A member of RABA4 group, RABA4b, is ubiquitously expressed in Arabidopsis. Meanwhile, the confocal laser scanning microscopy (CLSM) showed that in root hair cells, RABA4b is accumulated in the tips of the growing root hairs (Preuss et al. 2004). RABA4b interacts with phosphatidylinositol 4-kinase β1 (PI4Kβ1) and PI4Kβ2, when it is in active form (i.e., PI4Kβ1/2 are the downstream effectors of RABA4b). The mutations in pi4kβ1 and pi4kβ2 resulted in smaller plants with abnormal root hair shapes (Preuss et al. 2006), suggesting that RABA4 effectors regulate plant growth and root hair integrity downstream of RABA4. Likewise, RABA4d, the pollen-specific RABA4 member, is accumulated in the pollen tube tips, and raba4d mutation affected the shapes of pollen tubes and reduced their growth rates (Szumlanski et al. 2009). Tip growth involves massive secretion of proteins and polysaccharides exclusively to the tips of the growing cells (reviewed in Campanoni et al. 2007). Consistently, immunoelectron microscopy indicated that RABA4 and PI4Kβ1/β2 are predominantly localize to the secretory vesicle-forming region of the TGN (Kang et al. 2011; Preuss et al. 2006), suggesting that RABA4 regulates secretion from the TGN. These data together suggest that RABA4 members are involved in polarized secretion during tip growth. The members of RABA1 group are also shown to localize to the tips of the root hairs or the pollen tubes, for example, RABA1b and RABA1e are accumulated in the root hair tips, and RABA1f marks the tips of the pollen tubes (Asaoka et al. 2013a). Do RABA1 and RABA4 regulate the same trafficking events? It is shown that dominant negative mutant proteins of RABA1 and RABA4 exert different effects on the endocytosis of the PM-localized receptor, FLS2, upon ligand binding in tobacco expression system: while overexpression of dominant negative form of RABA1 impaired the correct localization of newly synthesized FLS2 to the PM, overexpression of dominant negative form of RABA4c accelerated endocytic transport of FLS2 to MVEs (Choi et al. 2013). This suggests that RABA1 and RABA4 regulate different trafficking steps at the TGN, although further studies are required.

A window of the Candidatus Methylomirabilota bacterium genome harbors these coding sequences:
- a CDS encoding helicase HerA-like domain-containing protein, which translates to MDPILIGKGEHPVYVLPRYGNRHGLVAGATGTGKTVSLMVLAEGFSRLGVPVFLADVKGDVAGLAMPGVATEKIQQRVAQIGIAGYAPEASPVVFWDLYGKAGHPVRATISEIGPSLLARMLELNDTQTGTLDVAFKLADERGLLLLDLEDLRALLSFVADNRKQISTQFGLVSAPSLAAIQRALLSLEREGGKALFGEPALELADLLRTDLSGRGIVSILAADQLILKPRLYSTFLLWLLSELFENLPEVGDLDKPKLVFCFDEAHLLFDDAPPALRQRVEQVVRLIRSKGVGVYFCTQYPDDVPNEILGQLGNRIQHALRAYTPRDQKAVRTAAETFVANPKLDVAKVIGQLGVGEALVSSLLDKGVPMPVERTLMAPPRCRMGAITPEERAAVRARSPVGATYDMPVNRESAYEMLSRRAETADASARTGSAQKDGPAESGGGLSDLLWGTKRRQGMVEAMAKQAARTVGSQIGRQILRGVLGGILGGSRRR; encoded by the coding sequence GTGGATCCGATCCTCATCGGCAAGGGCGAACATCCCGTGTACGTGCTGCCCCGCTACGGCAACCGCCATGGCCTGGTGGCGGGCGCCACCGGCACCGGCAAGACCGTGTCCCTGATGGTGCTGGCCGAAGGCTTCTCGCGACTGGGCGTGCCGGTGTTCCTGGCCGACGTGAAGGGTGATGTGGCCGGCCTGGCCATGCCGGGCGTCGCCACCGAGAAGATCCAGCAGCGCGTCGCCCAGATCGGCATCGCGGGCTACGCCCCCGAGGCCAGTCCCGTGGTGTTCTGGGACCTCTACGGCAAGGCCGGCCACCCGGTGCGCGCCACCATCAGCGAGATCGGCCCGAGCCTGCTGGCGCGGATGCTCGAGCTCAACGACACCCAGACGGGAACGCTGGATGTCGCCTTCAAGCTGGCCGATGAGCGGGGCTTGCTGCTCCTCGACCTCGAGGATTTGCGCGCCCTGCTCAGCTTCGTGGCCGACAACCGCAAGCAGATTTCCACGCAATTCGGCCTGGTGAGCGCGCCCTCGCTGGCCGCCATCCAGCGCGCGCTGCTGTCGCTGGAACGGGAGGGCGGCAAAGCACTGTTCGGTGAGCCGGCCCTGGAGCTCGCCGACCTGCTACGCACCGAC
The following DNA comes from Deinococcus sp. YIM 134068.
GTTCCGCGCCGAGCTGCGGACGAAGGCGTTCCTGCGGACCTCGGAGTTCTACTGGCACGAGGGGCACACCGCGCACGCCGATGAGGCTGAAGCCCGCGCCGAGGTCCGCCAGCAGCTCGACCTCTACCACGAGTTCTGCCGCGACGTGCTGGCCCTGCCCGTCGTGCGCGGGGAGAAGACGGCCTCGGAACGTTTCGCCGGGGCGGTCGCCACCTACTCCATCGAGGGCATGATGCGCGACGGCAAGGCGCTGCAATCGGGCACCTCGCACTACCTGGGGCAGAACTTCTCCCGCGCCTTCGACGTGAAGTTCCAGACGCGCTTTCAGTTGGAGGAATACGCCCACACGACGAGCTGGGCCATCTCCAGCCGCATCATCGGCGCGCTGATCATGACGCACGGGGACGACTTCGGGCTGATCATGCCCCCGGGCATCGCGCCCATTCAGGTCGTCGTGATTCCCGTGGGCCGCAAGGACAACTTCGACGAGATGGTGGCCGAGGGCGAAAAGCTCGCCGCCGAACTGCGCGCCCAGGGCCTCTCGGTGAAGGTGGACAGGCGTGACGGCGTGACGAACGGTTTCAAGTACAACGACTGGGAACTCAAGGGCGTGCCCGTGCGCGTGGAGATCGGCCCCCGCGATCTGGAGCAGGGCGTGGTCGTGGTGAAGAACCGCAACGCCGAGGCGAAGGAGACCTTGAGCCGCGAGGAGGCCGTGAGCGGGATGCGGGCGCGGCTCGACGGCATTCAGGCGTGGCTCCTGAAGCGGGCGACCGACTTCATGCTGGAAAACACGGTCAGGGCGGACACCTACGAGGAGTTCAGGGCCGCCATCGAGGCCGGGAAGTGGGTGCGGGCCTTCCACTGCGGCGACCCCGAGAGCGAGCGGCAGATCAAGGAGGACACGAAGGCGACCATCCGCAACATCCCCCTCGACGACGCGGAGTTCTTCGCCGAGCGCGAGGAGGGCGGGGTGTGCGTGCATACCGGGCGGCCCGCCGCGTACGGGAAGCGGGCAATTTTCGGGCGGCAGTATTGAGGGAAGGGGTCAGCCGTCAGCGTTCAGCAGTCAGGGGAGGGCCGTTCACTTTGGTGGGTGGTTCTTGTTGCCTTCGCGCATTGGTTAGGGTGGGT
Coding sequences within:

A member of RABA5 group, RABA5c, is shown to accumulate on the growing edges of the cell plate during cytokinesis. In non-dividing cells, major population of RABA5c localizes to the large vesicles located near the PM of the geometric edges of the cells, and minor population is found to colocalize with the TGN marker (Kirchhelle et al. 2016). Overexpression of the dominant negative form of RABA5c resulted in disruption of lateral root shape owing to perturbation of the cell geometry by increasing the anisotropy of cortical microtubules and cellulose microfibrils (Kirchhelle et al. 2016, 2019). Taken together, it is proposed that RABA5 is responsible for regulating specific traffic pathway that sends materials from the TGN to the geometric edges of non-dividing cells to alter mechanical properties of cell edges.